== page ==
We selected eight young Israeli contemporary artists who are all prominent in their fields, asked them to choose a phrase they identify with, and had it printed on their T-shirts. The aim was to capture this tension between blending in and standing out, between the uniform of modern man and the desire to maintain one’s individuality in a world that is inundated with images, advertising, texts and styles − all within the familiar pairing of jeans and T-shirt.

A communist choice

Nony Geffen, 30, film director

“Not in Tel Aviv,” the phrase selected by Nony Geffen, is also the title of his first movie, which won the special jury prize at the Locarno International Film Festival in August and will have its Israeli premiere in December. “The phrase is meant to express the feeling that cool and amusing situations can happen anywhere,” says Geffen. “Your true center is you and not the place you’re in.”

“I wear jeans and a T-shirt. That may be the only outfit I wear, actually,” he says, describing his style of dress. “And I think that, in some way, it’s a combination that actually sets its wearers apart. For as the quote says, uniqueness doesn’t come from the place or the clothes. I dress this way not because I want to be the same as everybody else. I wear what I feel, and I feel like everyone. You could say it’s a communist choice.”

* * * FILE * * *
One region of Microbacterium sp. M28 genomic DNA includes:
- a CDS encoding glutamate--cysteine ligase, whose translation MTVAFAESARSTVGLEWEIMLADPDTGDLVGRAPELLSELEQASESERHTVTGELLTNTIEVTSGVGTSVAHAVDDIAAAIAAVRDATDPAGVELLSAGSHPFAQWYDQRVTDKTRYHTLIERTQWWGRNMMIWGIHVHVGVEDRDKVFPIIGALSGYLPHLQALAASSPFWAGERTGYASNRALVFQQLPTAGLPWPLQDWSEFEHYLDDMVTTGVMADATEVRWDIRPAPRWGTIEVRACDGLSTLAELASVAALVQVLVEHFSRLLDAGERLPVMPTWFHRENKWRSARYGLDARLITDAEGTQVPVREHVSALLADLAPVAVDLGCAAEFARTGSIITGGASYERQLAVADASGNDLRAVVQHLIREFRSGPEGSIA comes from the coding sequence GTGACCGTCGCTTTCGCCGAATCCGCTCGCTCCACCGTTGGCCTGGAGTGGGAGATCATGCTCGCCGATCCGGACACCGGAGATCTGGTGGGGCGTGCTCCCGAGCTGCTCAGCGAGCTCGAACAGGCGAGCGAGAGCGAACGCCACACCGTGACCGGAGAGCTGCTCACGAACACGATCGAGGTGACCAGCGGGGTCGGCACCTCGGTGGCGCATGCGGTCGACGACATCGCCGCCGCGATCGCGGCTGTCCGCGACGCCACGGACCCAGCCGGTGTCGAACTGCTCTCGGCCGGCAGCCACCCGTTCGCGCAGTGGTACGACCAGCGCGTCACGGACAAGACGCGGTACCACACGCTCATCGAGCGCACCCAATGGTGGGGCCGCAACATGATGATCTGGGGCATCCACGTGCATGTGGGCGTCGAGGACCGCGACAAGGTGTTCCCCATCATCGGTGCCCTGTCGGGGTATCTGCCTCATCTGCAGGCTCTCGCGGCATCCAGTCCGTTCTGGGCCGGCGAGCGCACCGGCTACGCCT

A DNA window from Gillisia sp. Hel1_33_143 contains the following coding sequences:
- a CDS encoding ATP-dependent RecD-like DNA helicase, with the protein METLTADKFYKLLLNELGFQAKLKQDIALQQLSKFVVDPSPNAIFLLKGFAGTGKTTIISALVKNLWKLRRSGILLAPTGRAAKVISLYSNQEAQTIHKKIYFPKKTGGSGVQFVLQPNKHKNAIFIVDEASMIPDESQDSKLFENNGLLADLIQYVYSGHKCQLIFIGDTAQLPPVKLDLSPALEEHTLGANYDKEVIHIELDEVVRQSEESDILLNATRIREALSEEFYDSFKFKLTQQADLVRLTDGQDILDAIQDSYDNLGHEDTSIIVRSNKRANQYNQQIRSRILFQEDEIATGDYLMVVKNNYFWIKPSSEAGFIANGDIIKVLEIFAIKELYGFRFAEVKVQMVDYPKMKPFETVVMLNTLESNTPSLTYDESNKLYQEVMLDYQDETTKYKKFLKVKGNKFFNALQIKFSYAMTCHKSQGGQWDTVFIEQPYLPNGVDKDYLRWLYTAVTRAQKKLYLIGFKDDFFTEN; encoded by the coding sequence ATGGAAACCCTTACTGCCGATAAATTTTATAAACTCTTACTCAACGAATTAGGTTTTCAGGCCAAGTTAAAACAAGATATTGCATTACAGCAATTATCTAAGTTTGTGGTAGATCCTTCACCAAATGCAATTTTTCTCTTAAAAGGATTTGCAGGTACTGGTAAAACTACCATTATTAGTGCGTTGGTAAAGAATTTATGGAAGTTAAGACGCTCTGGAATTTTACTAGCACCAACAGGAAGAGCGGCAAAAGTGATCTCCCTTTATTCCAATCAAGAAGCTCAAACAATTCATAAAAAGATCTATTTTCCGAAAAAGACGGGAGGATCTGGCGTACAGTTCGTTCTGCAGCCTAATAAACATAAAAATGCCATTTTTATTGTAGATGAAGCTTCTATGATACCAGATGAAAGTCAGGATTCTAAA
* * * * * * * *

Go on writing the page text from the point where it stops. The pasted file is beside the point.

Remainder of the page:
Late childhood

Tama Goren, 34, artist

Tama Goren chose a quote from Pablo Picasso: “Every child is an artist. The problem is how to remain an artist once we grow up” − which relates to her work. “My work comes from impulses, from emotion and a lack of sophistication, the way children create things,” she says. “It also relates to my personality, my sense of humor and the fact that I have a little girl and − through her and with her − I am reexperiencing childhood.”

Goren doesn’t usually dress in jeans and a T-shirt. “My romance with the T-shirt begins and ends at the gym,” she says. “Most of my clothes are vintage, going back to the 1920s, ‘30s and ‘40s, out of a desire to match the look to the period. I feel a connection to the past and to family, and to the awareness that vintage clothing gave me 15 years ago − I remember that people used to laugh at me in the street, but when I went to England, I got the freedom to make this choice.

There I also had places to shop, and it became a collection. Since then, my house, furniture, clothes, including those of my daughter, who wears Victorian dresses − it’s all vintage. Beyond the way I express myself through art, in my daily life I like to express myself through my clothing, and I feel like jeans and a T-shirt blur one’s identity and uniqueness.”

Dressed for decision making